- Your claim that specific links contain your copyrighted work and that your copyright is being used without your consent
- Your name
- Proof of ownership reassignment, if you are not the creator
- Date, time, and place of creation
- Method of creation — for example, photography, programming, or recording
- Date of first publication
- Evidence of first publication, such as the exact location of the copyrighted work from an official website or catalog
- Description of the copyrighted work’s major characteristics
This process typically takes longer than if the copyright was registered with a representation of the work — around three business days if all the required information has been submitted.
For most companies, this is not a DIY process. Failing to properly submit everything will get your copyright takedown request sent to purgatory before you learn that your request has been denied.
If Alibaba decides to establish your copyright ownership, you will receive the following email:
“尊敬的XX, 您好： 欢迎您使用阿里巴巴集团知识产权保护平台。 您在本平台提交的知识产权XX著作权权属证明已审核通过 请登陆http://ipp.alibabagroup.com查看并进行其它操作。 感谢您对阿里巴巴集团知识产权保护工作的关注和参与！ 阿里巴巴集团知识产权保护团队 Dear XX, Welcome to Alibaba Intellectual Property Protection Platform. Your submitted proof of intellectual property right XX著作权 has been successfully authenticated. Please log in http://ipp.alibabagroup.com to view and proceed with further action. Thank you for your attention to and participation in our intellectual property protection. Alibaba Intellectual Property Protection Team”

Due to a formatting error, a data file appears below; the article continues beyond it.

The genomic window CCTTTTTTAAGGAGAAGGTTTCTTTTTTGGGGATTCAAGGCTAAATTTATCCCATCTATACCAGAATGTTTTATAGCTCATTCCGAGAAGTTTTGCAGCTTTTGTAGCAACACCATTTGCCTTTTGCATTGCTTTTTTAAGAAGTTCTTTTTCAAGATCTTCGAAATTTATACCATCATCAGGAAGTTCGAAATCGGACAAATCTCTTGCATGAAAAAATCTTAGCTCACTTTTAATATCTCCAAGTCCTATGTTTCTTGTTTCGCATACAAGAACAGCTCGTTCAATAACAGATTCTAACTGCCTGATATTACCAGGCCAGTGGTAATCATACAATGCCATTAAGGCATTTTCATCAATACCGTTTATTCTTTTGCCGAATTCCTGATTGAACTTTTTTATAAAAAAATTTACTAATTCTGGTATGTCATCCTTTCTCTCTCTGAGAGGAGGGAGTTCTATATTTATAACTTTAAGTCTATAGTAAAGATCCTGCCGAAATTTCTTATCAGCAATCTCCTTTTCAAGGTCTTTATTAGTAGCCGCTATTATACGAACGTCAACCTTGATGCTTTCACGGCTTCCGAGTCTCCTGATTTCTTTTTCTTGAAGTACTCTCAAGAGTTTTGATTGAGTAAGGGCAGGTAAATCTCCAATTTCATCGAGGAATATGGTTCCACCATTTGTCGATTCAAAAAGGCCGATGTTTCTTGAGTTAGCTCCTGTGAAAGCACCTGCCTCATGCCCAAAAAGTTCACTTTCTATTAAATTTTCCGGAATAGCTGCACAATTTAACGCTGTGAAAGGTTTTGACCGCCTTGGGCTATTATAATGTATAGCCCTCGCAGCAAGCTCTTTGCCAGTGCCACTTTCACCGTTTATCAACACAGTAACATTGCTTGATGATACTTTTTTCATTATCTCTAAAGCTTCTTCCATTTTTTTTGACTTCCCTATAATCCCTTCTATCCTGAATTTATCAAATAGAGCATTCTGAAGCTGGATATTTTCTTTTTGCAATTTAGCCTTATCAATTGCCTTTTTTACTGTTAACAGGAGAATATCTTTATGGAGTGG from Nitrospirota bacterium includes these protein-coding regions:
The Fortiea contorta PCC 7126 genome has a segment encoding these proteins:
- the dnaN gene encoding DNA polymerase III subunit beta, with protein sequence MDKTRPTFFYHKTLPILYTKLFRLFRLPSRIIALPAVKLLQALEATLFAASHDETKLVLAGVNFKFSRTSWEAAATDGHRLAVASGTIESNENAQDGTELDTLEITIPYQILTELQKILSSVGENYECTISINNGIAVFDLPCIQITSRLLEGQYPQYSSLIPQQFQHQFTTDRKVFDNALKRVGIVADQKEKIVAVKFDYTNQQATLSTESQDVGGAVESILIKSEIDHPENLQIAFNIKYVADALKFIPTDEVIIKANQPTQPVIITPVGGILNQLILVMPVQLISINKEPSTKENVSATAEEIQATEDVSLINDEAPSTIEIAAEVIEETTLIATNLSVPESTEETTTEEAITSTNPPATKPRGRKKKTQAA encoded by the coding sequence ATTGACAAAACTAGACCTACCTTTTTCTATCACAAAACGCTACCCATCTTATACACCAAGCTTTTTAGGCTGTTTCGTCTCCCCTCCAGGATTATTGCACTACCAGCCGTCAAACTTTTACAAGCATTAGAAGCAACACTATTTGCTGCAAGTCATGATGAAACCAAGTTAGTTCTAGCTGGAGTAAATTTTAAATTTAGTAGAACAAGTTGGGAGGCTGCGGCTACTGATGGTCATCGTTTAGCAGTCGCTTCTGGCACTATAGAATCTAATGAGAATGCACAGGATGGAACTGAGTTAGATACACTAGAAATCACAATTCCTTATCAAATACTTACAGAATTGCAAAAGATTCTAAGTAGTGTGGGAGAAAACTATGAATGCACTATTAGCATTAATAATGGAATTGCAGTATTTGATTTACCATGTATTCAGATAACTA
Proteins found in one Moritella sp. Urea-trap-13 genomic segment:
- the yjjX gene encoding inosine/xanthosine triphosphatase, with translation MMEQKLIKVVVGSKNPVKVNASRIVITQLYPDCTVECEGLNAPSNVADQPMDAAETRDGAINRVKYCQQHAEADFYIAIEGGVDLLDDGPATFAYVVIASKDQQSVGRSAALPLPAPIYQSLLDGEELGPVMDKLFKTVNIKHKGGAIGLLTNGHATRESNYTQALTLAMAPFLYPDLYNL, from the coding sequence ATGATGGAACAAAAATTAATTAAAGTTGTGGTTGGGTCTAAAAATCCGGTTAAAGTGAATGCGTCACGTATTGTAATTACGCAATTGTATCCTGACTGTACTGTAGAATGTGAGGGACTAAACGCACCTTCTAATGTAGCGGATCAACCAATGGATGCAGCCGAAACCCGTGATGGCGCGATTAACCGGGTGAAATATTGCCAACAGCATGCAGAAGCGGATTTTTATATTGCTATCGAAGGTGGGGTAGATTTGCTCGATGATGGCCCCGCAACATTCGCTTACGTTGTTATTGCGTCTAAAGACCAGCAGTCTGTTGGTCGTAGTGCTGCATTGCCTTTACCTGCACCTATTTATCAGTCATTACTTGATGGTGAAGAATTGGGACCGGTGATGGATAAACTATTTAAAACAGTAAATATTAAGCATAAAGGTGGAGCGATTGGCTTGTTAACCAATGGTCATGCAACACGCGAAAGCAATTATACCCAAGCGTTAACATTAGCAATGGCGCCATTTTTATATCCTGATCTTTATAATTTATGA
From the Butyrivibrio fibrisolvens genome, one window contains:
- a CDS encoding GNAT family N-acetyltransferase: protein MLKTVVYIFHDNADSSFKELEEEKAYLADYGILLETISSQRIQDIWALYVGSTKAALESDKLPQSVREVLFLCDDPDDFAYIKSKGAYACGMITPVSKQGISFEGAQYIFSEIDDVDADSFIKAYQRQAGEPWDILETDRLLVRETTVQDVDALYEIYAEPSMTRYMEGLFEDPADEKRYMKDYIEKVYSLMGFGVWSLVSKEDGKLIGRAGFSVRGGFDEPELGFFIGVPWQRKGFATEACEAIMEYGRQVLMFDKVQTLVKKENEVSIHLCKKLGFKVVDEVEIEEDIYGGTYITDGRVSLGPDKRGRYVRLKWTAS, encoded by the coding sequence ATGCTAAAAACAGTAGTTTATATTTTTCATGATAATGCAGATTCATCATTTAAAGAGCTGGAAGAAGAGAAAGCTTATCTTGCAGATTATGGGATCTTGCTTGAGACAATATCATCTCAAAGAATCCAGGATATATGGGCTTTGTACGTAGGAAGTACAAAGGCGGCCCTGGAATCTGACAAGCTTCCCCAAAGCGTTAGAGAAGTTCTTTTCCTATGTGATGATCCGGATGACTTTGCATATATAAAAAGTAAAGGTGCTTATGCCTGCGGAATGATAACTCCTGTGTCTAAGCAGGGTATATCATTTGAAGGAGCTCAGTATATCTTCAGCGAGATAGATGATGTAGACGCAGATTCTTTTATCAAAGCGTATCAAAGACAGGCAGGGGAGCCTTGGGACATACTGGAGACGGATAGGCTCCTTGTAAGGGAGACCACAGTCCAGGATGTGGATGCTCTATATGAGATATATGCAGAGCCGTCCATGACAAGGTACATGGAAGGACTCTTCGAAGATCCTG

Now that Alibaba has established your ownership of the unregistered copyright, you can begin submitting claims for each infringing item within the IPP Platform. You’ll need to provide individual hyperlinks to each page where the items are listed on all of Alibaba’s portals, including Taobao, AliExpress, and Tmall, among others.
You can follow a similar process for disputes on other well-known websites, like DHgate and JD.com. Trying to take down counterfeits of unregistered IP on other marketplaces can get complicated, so seeking legal help is a good idea for most companies.
Here’s the bottom line. Many companies have knockoffs of their products sold on Alibaba or similar websites, and these knockoffs negatively impact sales of the real thing. Even after you successfully file a complaint, keeping knockoffs off these sites is like playing Whac-A-Mole — as soon as you remove them, a fresh round pops up to replace them.
So, what can you do? Simple. Make sure you register your China IP with the relevant agency, as well as record it with China Customs. While taking these steps won’t get rid of counterfeits entirely, they’ll certainly make getting rid of them a lot easier. And if you need to take down infringing product listings that already exist, you’ll want someone with experience on your side.
What do you think? Have you experienced any problems with China knockoff websites?